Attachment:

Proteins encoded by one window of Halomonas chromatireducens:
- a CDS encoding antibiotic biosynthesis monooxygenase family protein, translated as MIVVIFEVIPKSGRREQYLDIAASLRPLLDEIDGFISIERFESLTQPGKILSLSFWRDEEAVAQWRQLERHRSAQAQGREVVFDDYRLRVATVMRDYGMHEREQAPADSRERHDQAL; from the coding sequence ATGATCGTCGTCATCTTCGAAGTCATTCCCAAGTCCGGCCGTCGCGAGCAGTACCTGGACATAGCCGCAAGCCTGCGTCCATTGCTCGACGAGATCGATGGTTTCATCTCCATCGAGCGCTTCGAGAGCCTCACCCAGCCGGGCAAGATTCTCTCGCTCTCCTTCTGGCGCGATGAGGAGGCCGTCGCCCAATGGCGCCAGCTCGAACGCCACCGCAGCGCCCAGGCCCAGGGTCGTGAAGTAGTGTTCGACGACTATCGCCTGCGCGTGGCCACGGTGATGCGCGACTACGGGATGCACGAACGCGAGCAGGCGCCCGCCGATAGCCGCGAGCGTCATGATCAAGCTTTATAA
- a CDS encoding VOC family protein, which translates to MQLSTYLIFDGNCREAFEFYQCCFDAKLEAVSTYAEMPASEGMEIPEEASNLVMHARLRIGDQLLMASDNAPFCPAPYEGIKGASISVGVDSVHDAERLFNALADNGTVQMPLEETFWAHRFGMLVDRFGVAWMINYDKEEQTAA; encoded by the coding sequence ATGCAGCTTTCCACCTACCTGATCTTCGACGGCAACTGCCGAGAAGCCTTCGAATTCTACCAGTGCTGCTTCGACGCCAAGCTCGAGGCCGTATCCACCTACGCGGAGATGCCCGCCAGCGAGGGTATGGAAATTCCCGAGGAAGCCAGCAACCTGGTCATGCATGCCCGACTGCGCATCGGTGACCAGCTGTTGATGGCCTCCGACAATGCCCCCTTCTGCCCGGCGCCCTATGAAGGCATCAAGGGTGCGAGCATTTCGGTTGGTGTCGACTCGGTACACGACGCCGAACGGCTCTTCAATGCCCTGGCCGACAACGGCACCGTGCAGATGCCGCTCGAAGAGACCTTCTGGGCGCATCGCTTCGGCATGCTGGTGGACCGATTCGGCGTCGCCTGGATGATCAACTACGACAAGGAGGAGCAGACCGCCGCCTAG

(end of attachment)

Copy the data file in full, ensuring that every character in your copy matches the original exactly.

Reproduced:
Proteins encoded by one window of Halomonas chromatireducens:
- a CDS encoding antibiotic biosynthesis monooxygenase family protein, translated as MIVVIFEVIPKSGRREQYLDIAASLRPLLDEIDGFISIERFESLTQPGKILSLSFWRDEEAVAQWRQLERHRSAQAQGREVVFDDYRLRVATVMRDYGMHEREQAPADSRERHDQAL; from the coding sequence ATGATCGTCGTCATCTTCGAAGTCATTCCCAAGTCCGGCCGTCGCGAGCAGTACCTGGACATAGCCGCAAGCCTGCGTCCATTGCTCGACGAGATCGATGGTTTCATCTCCATCGAGCGCTTCGAGAGCCTCACCCAGCCGGGCAAGATTCTCTCGCTCTCCTTCTGGCGCGATGAGGAGGCCGTCGCCCAATGGCGCCAGCTCGAACGCCACCGCAGCGCCCAGGCCCAGGGTCGTGAAGTAGTGTTCGACGACTATCGCCTGCGCGTGGCCACGGTGATGCGCGACTACGGGATGCACGAACGCGAGCAGGCGCCCGCCGATAGCCGCGAGCGTCATGATCAAGCTTTATAA
- a CDS encoding VOC family protein, which translates to MQLSTYLIFDGNCREAFEFYQCCFDAKLEAVSTYAEMPASEGMEIPEEASNLVMHARLRIGDQLLMASDNAPFCPAPYEGIKGASISVGVDSVHDAERLFNALADNGTVQMPLEETFWAHRFGMLVDRFGVAWMINYDKEEQTAA; encoded by the coding sequence ATGCAGCTTTCCACCTACCTGATCTTCGACGGCAACTGCCGAGAAGCCTTCGAATTCTACCAGTGCTGCTTCGACGCCAAGCTCGAGGCCGTATCCACCTACGCGGAGATGCCCGCCAGCGAGGGTATGGAAATTCCCGAGGAAGCCAGCAACCTGGTCATGCATGCCCGACTGCGCATCGGTGACCAGCTGTTGATGGCCTCCGACAATGCCCCCTTCTGCCCGGCGCCCTATGAAGGCATCAAGGGTGCGAGCATTTCGGTTGGTGTCGACTCGGTACACGACGCCGAACGGCTCTTCAATGCCCTGGCCGACAACGGCACCGTGCAGATGCCGCTCGAAGAGACCTTCTGGGCGCATCGCTTCGGCATGCTGGTGGACCGATTCGGCGTCGCCTGGATGATCAACTACGACAAGGAGGAGCAGACCGCCGCCTAG